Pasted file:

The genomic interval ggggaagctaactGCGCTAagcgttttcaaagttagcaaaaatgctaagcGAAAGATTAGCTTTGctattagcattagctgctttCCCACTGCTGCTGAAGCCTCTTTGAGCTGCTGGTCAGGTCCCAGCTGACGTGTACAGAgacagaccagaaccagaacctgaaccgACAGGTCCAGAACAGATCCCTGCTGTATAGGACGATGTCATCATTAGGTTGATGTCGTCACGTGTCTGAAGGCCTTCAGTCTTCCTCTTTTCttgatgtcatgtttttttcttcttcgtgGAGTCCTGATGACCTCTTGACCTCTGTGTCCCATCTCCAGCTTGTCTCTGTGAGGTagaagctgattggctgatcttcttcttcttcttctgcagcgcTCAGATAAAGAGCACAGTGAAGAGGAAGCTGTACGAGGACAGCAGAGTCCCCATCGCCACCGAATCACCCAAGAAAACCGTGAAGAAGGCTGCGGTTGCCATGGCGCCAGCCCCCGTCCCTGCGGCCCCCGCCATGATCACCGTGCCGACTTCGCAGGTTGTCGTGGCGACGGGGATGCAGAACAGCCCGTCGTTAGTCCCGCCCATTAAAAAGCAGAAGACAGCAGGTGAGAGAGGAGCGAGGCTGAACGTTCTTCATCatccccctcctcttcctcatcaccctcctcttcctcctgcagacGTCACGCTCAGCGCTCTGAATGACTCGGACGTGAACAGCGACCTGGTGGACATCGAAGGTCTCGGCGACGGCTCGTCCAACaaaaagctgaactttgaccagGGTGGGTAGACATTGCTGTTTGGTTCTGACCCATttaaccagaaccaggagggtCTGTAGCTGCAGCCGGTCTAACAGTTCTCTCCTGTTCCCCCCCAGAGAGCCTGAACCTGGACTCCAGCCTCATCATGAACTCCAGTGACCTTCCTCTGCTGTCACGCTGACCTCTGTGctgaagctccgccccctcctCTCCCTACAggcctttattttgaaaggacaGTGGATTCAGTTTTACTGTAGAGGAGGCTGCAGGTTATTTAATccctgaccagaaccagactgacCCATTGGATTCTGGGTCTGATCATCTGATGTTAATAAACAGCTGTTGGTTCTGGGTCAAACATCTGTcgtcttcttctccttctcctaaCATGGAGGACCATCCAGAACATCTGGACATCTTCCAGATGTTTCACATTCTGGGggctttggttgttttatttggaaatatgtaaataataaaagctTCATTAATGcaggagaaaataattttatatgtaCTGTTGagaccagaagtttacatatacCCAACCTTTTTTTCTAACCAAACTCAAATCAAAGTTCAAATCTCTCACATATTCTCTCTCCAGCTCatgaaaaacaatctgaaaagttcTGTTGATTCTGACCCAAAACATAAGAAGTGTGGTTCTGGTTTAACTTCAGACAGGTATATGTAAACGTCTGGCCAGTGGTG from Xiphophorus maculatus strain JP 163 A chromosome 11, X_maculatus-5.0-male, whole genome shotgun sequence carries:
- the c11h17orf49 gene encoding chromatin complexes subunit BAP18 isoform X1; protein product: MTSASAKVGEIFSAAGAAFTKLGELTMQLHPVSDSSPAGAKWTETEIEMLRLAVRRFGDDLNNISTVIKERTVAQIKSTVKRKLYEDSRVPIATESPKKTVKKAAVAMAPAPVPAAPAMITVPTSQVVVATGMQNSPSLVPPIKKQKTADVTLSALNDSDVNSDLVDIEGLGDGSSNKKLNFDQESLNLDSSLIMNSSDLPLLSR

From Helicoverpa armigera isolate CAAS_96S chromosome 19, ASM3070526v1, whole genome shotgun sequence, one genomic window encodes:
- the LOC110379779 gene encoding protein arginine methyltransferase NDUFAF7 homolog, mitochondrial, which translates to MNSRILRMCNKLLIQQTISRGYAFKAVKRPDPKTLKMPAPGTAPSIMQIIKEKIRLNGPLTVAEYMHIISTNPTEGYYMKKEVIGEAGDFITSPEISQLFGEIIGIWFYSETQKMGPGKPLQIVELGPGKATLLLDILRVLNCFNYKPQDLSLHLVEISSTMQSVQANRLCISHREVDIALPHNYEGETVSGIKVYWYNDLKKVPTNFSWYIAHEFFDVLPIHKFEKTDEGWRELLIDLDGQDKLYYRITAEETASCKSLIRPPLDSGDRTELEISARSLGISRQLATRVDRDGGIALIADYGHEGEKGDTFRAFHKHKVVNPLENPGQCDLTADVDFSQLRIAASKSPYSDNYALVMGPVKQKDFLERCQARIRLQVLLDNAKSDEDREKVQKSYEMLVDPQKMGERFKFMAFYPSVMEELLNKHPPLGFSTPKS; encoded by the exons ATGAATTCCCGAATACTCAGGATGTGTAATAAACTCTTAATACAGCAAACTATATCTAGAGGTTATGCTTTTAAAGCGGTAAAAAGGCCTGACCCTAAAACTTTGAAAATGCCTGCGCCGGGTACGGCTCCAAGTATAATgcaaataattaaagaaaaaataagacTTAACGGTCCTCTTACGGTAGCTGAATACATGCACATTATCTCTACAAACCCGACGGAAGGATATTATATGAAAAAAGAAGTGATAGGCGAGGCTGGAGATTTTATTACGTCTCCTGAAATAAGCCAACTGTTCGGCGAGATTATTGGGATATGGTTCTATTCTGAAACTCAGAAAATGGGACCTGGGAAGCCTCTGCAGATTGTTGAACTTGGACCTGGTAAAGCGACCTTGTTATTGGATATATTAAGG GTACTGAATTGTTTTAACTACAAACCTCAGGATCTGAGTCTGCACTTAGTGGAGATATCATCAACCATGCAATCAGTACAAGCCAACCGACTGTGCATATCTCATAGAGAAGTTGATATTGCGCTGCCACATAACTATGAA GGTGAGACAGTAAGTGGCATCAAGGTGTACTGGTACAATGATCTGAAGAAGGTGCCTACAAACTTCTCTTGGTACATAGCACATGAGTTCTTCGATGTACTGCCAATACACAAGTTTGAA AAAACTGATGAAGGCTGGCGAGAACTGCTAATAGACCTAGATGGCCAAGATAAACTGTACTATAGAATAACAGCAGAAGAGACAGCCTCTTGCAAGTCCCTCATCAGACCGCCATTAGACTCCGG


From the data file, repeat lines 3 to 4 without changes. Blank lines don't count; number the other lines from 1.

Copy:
From Helicoverpa armigera isolate CAAS_96S chromosome 19, ASM3070526v1, whole genome shotgun sequence, one genomic window encodes:
- the LOC110379779 gene encoding protein arginine methyltransferase NDUFAF7 homolog, mitochondrial, which translates to MNSRILRMCNKLLIQQTISRGYAFKAVKRPDPKTLKMPAPGTAPSIMQIIKEKIRLNGPLTVAEYMHIISTNPTEGYYMKKEVIGEAGDFITSPEISQLFGEIIGIWFYSETQKMGPGKPLQIVELGPGKATLLLDILRVLNCFNYKPQDLSLHLVEISSTMQSVQANRLCISHREVDIALPHNYEGETVSGIKVYWYNDLKKVPTNFSWYIAHEFFDVLPIHKFEKTDEGWRELLIDLDGQDKLYYRITAEETASCKSLIRPPLDSGDRTELEISARSLGISRQLATRVDRDGGIALIADYGHEGEKGDTFRAFHKHKVVNPLENPGQCDLTADVDFSQLRIAASKSPYSDNYALVMGPVKQKDFLERCQARIRLQVLLDNAKSDEDREKVQKSYEMLVDPQKMGERFKFMAFYPSVMEELLNKHPPLGFSTPKS; encoded by the exons ATGAATTCCCGAATACTCAGGATGTGTAATAAACTCTTAATACAGCAAACTATATCTAGAGGTTATGCTTTTAAAGCGGTAAAAAGGCCTGACCCTAAAACTTTGAAAATGCCTGCGCCGGGTACGGCTCCAAGTATAATgcaaataattaaagaaaaaataagacTTAACGGTCCTCTTACGGTAGCTGAATACATGCACATTATCTCTACAAACCCGACGGAAGGATATTATATGAAAAAAGAAGTGATAGGCGAGGCTGGAGATTTTATTACGTCTCCTGAAATAAGCCAACTGTTCGGCGAGATTATTGGGATATGGTTCTATTCTGAAACTCAGAAAATGGGACCTGGGAAGCCTCTGCAGATTGTTGAACTTGGACCTGGTAAAGCGACCTTGTTATTGGATATATTAAGG GTACTGAATTGTTTTAACTACAAACCTCAGGATCTGAGTCTGCACTTAGTGGAGATATCATCAACCATGCAATCAGTACAAGCCAACCGACTGTGCATATCTCATAGAGAAGTTGATATTGCGCTGCCACATAACTATGAA GGTGAGACAGTAAGTGGCATCAAGGTGTACTGGTACAATGATCTGAAGAAGGTGCCTACAAACTTCTCTTGGTACATAGCACATGAGTTCTTCGATGTACTGCCAATACACAAGTTTGAA AAAACTGATGAAGGCTGGCGAGAACTGCTAATAGACCTAGATGGCCAAGATAAACTGTACTATAGAATAACAGCAGAAGAGACAGCCTCTTGCAAGTCCCTCATCAGACCGCCATTAGACTCCGG